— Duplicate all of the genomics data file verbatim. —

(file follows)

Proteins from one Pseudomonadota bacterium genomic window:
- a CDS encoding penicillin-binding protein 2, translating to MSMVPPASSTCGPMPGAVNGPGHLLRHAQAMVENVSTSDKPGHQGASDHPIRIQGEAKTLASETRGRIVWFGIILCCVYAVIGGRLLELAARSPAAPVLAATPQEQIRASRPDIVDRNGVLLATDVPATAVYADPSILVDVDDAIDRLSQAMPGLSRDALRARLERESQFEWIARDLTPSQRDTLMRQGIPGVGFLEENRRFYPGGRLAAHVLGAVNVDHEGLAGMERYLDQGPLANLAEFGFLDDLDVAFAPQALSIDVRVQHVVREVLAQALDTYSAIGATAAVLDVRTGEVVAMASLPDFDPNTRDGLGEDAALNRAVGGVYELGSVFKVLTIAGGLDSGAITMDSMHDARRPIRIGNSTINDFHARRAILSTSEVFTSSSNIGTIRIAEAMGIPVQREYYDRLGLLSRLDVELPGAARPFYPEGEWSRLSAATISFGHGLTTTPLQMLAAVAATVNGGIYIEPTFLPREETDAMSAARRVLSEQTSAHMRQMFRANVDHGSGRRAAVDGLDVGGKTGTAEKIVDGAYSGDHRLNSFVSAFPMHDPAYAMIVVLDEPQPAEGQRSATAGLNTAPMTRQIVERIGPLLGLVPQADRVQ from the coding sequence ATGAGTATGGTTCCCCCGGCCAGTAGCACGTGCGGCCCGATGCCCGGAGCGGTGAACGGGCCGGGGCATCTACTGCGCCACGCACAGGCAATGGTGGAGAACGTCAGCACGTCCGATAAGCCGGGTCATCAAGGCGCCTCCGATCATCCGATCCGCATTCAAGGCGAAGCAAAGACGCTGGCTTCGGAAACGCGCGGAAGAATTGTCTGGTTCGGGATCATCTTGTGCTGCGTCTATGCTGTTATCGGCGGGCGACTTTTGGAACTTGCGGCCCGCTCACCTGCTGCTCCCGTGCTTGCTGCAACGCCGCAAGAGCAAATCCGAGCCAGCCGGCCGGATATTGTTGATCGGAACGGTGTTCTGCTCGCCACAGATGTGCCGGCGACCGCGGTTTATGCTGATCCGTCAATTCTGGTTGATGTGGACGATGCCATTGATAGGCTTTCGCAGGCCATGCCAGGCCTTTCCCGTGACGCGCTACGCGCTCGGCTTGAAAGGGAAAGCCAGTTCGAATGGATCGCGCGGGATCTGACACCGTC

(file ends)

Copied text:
Proteins from one Pseudomonadota bacterium genomic window:
- a CDS encoding penicillin-binding protein 2, translating to MSMVPPASSTCGPMPGAVNGPGHLLRHAQAMVENVSTSDKPGHQGASDHPIRIQGEAKTLASETRGRIVWFGIILCCVYAVIGGRLLELAARSPAAPVLAATPQEQIRASRPDIVDRNGVLLATDVPATAVYADPSILVDVDDAIDRLSQAMPGLSRDALRARLERESQFEWIARDLTPSQRDTLMRQGIPGVGFLEENRRFYPGGRLAAHVLGAVNVDHEGLAGMERYLDQGPLANLAEFGFLDDLDVAFAPQALSIDVRVQHVVREVLAQALDTYSAIGATAAVLDVRTGEVVAMASLPDFDPNTRDGLGEDAALNRAVGGVYELGSVFKVLTIAGGLDSGAITMDSMHDARRPIRIGNSTINDFHARRAILSTSEVFTSSSNIGTIRIAEAMGIPVQREYYDRLGLLSRLDVELPGAARPFYPEGEWSRLSAATISFGHGLTTTPLQMLAAVAATVNGGIYIEPTFLPREETDAMSAARRVLSEQTSAHMRQMFRANVDHGSGRRAAVDGLDVGGKTGTAEKIVDGAYSGDHRLNSFVSAFPMHDPAYAMIVVLDEPQPAEGQRSATAGLNTAPMTRQIVERIGPLLGLVPQADRVQ from the coding sequence ATGAGTATGGTTCCCCCGGCCAGTAGCACGTGCGGCCCGATGCCCGGAGCGGTGAACGGGCCGGGGCATCTACTGCGCCACGCACAGGCAATGGTGGAGAACGTCAGCACGTCCGATAAGCCGGGTCATCAAGGCGCCTCCGATCATCCGATCCGCATTCAAGGCGAAGCAAAGACGCTGGCTTCGGAAACGCGCGGAAGAATTGTCTGGTTCGGGATCATCTTGTGCTGCGTCTATGCTGTTATCGGCGGGCGACTTTTGGAACTTGCGGCCCGCTCACCTGCTGCTCCCGTGCTTGCTGCAACGCCGCAAGAGCAAATCCGAGCCAGCCGGCCGGATATTGTTGATCGGAACGGTGTTCTGCTCGCCACAGATGTGCCGGCGACCGCGGTTTATGCTGATCCGTCAATTCTGGTTGATGTGGACGATGCCATTGATAGGCTTTCGCAGGCCATGCCAGGCCTTTCCCGTGACGCGCTACGCGCTCGGCTTGAAAGGGAAAGCCAGTTCGAATGGATCGCGCGGGATCTGACACCGTC